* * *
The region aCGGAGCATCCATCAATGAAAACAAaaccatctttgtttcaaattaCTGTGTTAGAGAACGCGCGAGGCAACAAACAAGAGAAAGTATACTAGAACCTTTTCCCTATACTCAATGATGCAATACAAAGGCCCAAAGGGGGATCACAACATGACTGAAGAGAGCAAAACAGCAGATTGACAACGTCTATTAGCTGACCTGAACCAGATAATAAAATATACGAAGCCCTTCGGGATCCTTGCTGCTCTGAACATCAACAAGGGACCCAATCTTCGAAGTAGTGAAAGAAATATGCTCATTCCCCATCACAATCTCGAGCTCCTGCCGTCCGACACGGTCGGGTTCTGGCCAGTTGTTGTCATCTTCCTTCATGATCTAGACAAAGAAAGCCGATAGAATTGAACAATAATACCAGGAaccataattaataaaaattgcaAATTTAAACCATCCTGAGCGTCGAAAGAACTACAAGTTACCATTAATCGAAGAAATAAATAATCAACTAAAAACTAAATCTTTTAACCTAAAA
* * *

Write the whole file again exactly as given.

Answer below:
The region aCGGAGCATCCATCAATGAAAACAAaaccatctttgtttcaaattaCTGTGTTAGAGAACGCGCGAGGCAACAAACAAGAGAAAGTATACTAGAACCTTTTCCCTATACTCAATGATGCAATACAAAGGCCCAAAGGGGGATCACAACATGACTGAAGAGAGCAAAACAGCAGATTGACAACGTCTATTAGCTGACCTGAACCAGATAATAAAATATACGAAGCCCTTCGGGATCCTTGCTGCTCTGAACATCAACAAGGGACCCAATCTTCGAAGTAGTGAAAGAAATATGCTCATTCCCCATCACAATCTCGAGCTCCTGCCGTCCGACACGGTCGGGTTCTGGCCAGTTGTTGTCATCTTCCTTCATGATCTAGACAAAGAAAGCCGATAGAATTGAACAATAATACCAGGAaccataattaataaaaattgcaAATTTAAACCATCCTGAGCGTCGAAAGAACTACAAGTTACCATTAATCGAAGAAATAAATAATCAACTAAAAACTAAATCTTTTAACCTAAAA